Another blend of hot and cold on one plate. The warm tangy strawberries with the cold vanilla custard and the crunchy mille-feuille was light on the stomach yet heavy on flavors. The balsamic helped to reduce the sweetness of the dessert, thereby the plate would be wiped clean without even realizing where the dessert went.
Too tangy for my liking but the concept behind this dessert was ingenious. Traditionaly ‘baba’ is a small rum sponge cake, but this dessert had its own twist. A small tube of limoncello (lemon liqueur) accompanied the dessert, all I had to do was literally inject the tube into the cake and squeeze the liqueur. The sponge soaked in the liqueur and it was ready to be eaten. The sponge cake was moist, however the fruit minestrone along with the limoncello made the whole dessert quite sour. The balance between sweet and sour could not be achieved however full marks for creativity.
The greatness of the restaurant could be assessed from the fact that every night after dinner would be over, the head chef Alessandro would go to every table to inquire after their experience. A chef of his calibre exuded nothing short of humbleness. Hailing from Italy and worked in the Maldives prior to Mauritius, his craftsmanship is a work of art. Inspired by his food night after night, I asked him if he could give me a few tips (much to my husband’s embarrassment). Surprised by his offer, I nearly jumped off my seat, a private cooking lesson at 1pm the next afternoon in the AcquaPazza kitchen. It was a dream come true and of course will be the subject of another blog post.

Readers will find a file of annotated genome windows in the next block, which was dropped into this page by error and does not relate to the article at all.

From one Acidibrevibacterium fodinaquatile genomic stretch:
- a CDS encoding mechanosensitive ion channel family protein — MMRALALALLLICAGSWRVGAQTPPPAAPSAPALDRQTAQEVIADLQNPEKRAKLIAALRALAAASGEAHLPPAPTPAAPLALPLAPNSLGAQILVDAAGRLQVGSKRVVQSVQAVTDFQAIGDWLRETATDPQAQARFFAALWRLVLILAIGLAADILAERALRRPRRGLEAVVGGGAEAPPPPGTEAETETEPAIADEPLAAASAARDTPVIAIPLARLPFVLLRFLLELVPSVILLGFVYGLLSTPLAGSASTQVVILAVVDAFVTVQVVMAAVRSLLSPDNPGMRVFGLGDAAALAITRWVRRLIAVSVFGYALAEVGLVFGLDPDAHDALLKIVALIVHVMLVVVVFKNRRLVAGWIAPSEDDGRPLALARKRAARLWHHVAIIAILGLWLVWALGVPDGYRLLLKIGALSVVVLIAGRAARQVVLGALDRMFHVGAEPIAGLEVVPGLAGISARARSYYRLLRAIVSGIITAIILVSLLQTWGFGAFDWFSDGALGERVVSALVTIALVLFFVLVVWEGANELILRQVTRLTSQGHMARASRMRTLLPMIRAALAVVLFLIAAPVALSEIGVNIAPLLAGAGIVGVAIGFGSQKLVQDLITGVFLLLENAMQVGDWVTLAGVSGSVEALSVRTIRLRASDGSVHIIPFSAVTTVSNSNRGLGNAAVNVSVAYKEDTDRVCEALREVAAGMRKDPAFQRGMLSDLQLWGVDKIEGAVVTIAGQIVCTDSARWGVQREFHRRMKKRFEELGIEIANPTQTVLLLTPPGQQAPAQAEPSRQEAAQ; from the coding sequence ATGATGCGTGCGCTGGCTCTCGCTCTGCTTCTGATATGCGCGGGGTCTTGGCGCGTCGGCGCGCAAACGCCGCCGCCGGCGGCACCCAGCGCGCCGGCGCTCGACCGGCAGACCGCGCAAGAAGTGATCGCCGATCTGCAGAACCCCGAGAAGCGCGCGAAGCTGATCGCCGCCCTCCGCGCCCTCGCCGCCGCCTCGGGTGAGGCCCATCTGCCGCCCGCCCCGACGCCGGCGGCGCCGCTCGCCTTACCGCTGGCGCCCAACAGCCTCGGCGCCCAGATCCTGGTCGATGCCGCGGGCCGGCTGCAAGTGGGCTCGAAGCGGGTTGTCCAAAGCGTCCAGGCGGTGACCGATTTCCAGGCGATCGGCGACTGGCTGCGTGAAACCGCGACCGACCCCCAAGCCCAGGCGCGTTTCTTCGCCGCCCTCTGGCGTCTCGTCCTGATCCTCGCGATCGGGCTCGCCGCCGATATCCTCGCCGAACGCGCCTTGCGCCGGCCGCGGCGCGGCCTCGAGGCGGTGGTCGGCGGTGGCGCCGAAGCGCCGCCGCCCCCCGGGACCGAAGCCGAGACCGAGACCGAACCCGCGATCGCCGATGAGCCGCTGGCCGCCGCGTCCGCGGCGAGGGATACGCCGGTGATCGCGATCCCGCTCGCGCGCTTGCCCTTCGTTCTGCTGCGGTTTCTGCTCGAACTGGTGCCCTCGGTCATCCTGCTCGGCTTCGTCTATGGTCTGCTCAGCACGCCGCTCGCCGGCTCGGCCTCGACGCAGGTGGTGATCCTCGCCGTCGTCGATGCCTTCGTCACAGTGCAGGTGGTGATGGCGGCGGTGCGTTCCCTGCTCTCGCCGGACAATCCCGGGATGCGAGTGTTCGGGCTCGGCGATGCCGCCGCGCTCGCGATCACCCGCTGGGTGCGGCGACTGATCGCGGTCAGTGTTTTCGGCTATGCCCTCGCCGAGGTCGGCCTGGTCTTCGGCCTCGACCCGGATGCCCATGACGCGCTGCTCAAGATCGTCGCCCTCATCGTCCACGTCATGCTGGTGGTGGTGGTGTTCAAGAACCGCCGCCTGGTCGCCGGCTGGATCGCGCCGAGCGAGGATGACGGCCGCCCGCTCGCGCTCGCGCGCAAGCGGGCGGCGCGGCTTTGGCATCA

Boasting a large selection of wine, a fine array if Italian dishes, an ideal setting and a creative master at its helm; AcquaPazza restaurant on the resort’s private island is a must when in Mauritius. Italian cuisine will have a whole new meaning once you dine at this open air restaurant overlooking the lagoon.
Word of advice, AcquaPazza is only open for dinner.